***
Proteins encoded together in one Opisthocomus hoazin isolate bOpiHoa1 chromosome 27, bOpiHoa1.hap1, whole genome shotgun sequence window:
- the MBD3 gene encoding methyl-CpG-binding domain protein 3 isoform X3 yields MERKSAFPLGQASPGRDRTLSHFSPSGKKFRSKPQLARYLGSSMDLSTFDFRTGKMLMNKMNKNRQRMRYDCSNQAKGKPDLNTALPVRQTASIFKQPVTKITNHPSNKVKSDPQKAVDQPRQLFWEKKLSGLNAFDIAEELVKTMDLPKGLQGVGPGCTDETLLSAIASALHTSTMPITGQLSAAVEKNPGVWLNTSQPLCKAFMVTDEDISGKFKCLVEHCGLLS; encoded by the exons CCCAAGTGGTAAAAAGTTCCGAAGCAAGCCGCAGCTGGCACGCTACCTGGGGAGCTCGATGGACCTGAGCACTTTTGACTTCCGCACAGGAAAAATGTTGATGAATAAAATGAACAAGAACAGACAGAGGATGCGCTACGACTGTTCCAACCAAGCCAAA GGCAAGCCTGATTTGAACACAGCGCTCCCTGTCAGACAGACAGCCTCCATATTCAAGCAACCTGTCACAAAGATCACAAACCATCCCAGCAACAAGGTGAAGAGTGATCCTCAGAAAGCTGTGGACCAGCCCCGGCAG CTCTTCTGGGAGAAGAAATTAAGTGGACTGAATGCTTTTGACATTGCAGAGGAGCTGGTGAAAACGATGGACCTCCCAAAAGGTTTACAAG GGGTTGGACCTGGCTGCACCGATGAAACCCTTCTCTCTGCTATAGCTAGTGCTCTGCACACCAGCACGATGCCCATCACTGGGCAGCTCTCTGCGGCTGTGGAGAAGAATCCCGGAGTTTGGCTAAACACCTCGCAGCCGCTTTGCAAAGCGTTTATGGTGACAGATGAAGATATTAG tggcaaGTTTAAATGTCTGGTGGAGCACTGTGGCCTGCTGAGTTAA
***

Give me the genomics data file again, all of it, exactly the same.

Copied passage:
Proteins encoded together in one Opisthocomus hoazin isolate bOpiHoa1 chromosome 27, bOpiHoa1.hap1, whole genome shotgun sequence window:
- the MBD3 gene encoding methyl-CpG-binding domain protein 3 isoform X3 yields MERKSAFPLGQASPGRDRTLSHFSPSGKKFRSKPQLARYLGSSMDLSTFDFRTGKMLMNKMNKNRQRMRYDCSNQAKGKPDLNTALPVRQTASIFKQPVTKITNHPSNKVKSDPQKAVDQPRQLFWEKKLSGLNAFDIAEELVKTMDLPKGLQGVGPGCTDETLLSAIASALHTSTMPITGQLSAAVEKNPGVWLNTSQPLCKAFMVTDEDISGKFKCLVEHCGLLS; encoded by the exons CCCAAGTGGTAAAAAGTTCCGAAGCAAGCCGCAGCTGGCACGCTACCTGGGGAGCTCGATGGACCTGAGCACTTTTGACTTCCGCACAGGAAAAATGTTGATGAATAAAATGAACAAGAACAGACAGAGGATGCGCTACGACTGTTCCAACCAAGCCAAA GGCAAGCCTGATTTGAACACAGCGCTCCCTGTCAGACAGACAGCCTCCATATTCAAGCAACCTGTCACAAAGATCACAAACCATCCCAGCAACAAGGTGAAGAGTGATCCTCAGAAAGCTGTGGACCAGCCCCGGCAG CTCTTCTGGGAGAAGAAATTAAGTGGACTGAATGCTTTTGACATTGCAGAGGAGCTGGTGAAAACGATGGACCTCCCAAAAGGTTTACAAG GGGTTGGACCTGGCTGCACCGATGAAACCCTTCTCTCTGCTATAGCTAGTGCTCTGCACACCAGCACGATGCCCATCACTGGGCAGCTCTCTGCGGCTGTGGAGAAGAATCCCGGAGTTTGGCTAAACACCTCGCAGCCGCTTTGCAAAGCGTTTATGGTGACAGATGAAGATATTAG tggcaaGTTTAAATGTCTGGTGGAGCACTGTGGCCTGCTGAGTTAA